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Battle Continues as Dakota Access Pipeline Flows

Proponents warn delays to study the pipeline's environmental effects could lead to rotting grain and food shortages.

The Dakota Access Pipeline is still flowing.

The Army Corps of Engineers has begun a court-ordered environmental review of the pipeline, according to a recently published notice in the Federal Register. As the review is conducted, a federal appeals court is allowing the pipeline to continue operations, reversing a lower court’s ruling that the pipeline must be shut down.

The extensive review, called an environmental impact statement, includes a 45-day public comment period.

Last month, U.S. Court of Appeals for the District of Colombia overturned a July ruling by U.S. District Court Judge James Boasberg. “The purpose of this administrative stay is to give the court sufficient opportunity to consider the emergency motion for stay and should not be construed in any way as a ruling on the merits of that motion,” the three-judge appeals panel wrote.

It was the latest in a six-year battle between the crude oil pipeline’s opponents and proponents. The oil pipeline runs 1,172 miles underground from North Dakota to an oil terminal in Illinois, traveling under the Missouri River and Lake Oahe reservoir and through the Standing Rock Sioux Reservation, which spans North and South Dakota. It is owned and operated by Energy Transfer Partners and moves as much as 860,000 barrels of crude oil per day.

The lower court judge originally ordered the pipeline shut down within 30 days until a more thorough environmental impact study can be completed. That ruling found the Army Corps of Engineers violated the National Environmental Policy Act by not conducting a thorough investigation.

Jan Hasselman, an Earthjustice attorney representing the Standing Rock Sioux pro bono, said that the stay is merely a move by the court to buy time while it considers an appeal filed by the Army Corps of Engineers, adding that they will continue pursuing the argument.

“Earthjustice has been representing the Standing Rock Sioux Tribe in litigation against the Dakota Access Pipeline for four years. We’ll continue to defend the tribe’s most recent victory in court. Ultimately, the decision on whether to re-issue a permit will fall to the next administration, and will be influenced by the outcome of the 2020 presidential election,” Hasselman said to Zenger News.

The Standing Rock Sioux tribe relies on the Lake Oahe reservoir for drinking water and fishing. Pipeline opponents worry that a leak of the pipeline could pollute drinking water, harm wildlife and adversely affect the Sioux, while pipeline proponents argue it is safer than transporting oil through communities by rail or trucks.

“Although the tribe’s agency directors and expert consultants went to great lengths to try and educate the U.S. Army Corps of Engineers about the potential consequences of an oil spill and the abysmal safety record of the pipeline operator Energy Transfer Partners, their concerns were never taken seriously,” Hasselman said. “It was for this reason the tribe asked the court to halt pipeline operations and require the Corps to conduct a full environmental analysis.”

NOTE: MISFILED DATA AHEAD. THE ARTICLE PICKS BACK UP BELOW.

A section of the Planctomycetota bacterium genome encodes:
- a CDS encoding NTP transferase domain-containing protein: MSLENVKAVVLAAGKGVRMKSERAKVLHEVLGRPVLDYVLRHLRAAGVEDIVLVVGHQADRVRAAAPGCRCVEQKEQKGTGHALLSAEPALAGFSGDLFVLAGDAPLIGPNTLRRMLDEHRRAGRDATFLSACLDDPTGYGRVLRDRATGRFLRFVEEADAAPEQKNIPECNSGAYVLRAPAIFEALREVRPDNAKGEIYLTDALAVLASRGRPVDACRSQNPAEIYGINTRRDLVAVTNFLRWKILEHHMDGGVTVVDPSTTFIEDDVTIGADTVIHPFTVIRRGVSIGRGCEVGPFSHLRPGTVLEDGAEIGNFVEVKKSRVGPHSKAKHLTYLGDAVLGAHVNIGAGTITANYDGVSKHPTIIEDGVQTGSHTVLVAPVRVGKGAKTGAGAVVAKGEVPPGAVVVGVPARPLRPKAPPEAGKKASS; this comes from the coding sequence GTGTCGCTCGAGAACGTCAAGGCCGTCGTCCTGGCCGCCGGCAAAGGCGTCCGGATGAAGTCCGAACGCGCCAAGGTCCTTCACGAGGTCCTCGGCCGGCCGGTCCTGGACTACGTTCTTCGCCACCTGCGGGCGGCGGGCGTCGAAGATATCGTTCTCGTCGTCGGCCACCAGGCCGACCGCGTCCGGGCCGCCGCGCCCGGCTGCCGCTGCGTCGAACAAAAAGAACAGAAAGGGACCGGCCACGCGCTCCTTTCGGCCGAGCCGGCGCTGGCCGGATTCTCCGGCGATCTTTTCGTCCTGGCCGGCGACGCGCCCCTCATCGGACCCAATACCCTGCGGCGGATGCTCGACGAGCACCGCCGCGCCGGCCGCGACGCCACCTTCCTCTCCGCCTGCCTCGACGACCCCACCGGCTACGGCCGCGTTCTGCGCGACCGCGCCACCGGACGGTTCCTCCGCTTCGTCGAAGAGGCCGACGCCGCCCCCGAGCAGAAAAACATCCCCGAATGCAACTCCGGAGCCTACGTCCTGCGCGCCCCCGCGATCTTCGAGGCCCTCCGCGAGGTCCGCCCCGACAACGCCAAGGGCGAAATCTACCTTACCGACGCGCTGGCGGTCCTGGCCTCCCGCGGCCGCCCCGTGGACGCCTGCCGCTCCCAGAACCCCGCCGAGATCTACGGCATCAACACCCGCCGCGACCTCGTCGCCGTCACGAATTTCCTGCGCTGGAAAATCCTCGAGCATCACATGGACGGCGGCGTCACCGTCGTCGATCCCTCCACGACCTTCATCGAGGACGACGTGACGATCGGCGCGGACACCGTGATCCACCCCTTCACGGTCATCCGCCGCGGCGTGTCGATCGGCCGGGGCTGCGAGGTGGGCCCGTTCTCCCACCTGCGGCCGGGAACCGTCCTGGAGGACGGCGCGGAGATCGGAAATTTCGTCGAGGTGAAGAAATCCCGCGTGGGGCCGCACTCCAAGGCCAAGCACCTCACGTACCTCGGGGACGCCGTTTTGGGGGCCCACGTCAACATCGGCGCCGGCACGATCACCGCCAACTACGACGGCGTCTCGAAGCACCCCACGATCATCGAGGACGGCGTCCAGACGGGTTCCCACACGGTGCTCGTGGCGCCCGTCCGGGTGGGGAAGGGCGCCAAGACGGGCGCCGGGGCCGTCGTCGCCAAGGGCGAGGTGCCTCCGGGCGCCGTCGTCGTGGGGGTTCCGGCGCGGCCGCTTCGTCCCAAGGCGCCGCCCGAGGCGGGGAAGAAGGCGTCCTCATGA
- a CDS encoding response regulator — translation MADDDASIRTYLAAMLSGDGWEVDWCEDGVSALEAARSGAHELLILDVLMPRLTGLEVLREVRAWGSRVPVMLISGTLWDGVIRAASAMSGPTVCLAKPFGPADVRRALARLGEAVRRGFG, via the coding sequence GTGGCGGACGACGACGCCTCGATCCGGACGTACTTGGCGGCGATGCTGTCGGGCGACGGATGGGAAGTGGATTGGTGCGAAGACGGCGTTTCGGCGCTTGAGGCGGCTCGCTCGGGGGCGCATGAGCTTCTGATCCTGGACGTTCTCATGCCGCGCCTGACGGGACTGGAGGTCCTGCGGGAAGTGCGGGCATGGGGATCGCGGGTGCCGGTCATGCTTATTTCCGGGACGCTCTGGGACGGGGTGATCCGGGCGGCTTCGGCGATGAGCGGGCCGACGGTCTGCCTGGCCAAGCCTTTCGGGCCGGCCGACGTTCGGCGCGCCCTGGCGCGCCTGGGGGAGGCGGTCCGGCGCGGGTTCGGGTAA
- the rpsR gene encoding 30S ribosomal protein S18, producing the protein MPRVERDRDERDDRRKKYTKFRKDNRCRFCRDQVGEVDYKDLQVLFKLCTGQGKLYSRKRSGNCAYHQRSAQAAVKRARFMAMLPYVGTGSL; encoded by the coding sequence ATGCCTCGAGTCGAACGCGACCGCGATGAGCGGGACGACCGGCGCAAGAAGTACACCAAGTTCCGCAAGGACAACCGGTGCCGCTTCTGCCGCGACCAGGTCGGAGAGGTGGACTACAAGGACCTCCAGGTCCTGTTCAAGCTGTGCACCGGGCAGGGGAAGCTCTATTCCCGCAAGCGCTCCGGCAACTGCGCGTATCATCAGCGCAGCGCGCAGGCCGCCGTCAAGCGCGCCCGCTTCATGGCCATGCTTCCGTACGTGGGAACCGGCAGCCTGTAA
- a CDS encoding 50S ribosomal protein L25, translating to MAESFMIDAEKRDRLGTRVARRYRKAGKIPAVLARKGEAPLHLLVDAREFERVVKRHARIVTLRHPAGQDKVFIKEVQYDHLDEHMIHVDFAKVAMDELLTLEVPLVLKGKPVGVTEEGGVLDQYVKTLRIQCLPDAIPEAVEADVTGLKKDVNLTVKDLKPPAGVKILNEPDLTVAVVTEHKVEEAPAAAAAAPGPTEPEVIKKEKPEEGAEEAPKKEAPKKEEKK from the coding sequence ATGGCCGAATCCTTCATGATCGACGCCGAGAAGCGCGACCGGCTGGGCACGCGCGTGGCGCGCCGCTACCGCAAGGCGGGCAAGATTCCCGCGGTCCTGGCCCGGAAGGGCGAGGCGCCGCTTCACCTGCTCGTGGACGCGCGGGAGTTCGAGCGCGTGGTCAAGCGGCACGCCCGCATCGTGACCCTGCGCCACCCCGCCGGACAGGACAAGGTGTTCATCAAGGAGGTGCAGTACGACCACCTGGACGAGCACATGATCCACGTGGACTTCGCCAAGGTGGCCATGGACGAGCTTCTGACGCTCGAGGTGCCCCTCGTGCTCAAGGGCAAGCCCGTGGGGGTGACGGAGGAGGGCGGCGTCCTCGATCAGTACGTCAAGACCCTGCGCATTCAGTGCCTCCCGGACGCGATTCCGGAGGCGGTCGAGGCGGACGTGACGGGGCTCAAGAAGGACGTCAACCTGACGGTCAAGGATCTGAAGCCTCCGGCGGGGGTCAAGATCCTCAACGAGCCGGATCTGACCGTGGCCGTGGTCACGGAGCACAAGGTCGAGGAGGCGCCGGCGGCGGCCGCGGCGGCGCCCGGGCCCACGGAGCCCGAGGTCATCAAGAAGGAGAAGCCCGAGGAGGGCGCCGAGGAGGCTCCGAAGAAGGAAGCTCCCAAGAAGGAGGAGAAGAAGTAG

The Dakota Access pipeline has a sterling safety record, said Craig Stevens, a spokesman for the Grow America’s Infrastructure Now, a coalition of businesses, unions and trade organizations.

“Based on the corps’ decades of expertise and years of study on this specific path 90 feet below Lake Oahe, it is unquestionably safe. This debate is not about the safety of pipelines, it’s about a far left’s desire to keep U.S. energy resources in the ground and untapped,” Stevens said. “Their mission only seeks to weaken our nation’s national and economic security and tip the global balance of power towards our adversaries including Russia, Iran, and Venezuela.”

Doug Crow Ghost, the administrator of the tribe’s water resources, said they have a legal plan of action while they wait for the appeals process, but did not give further details. “I do not think that the Army Corps of Engineers under the current administration will do a though and honest study,” he said.

In a court brief filed by the state of North Dakota, up to 7,175 full time jobs will be lost if the pipeline shuts down. North Dakota will lose an estimated $4.9 billion in gas and tax revenues. Without the pipeline, crude oil will need to be shipped by train, which will affect farmers and food commodities.

“Many states produce large amounts of grain currently shipped by rail—grain that will suffer displacement owing to competition with higher-revenue oil for access rail transport,” the brief states, “if the Dakota Access Pipeline is shut down such competition is likely to revisit the market conditions that obtained before the pipeline became operational in 2017, namely intractable railroad congestion, rotting grain, higher food prices and, ultimately, a potential for food shortages.”

(Edited by Bryan Wilkes and Allison Elyse Gualtieri.)

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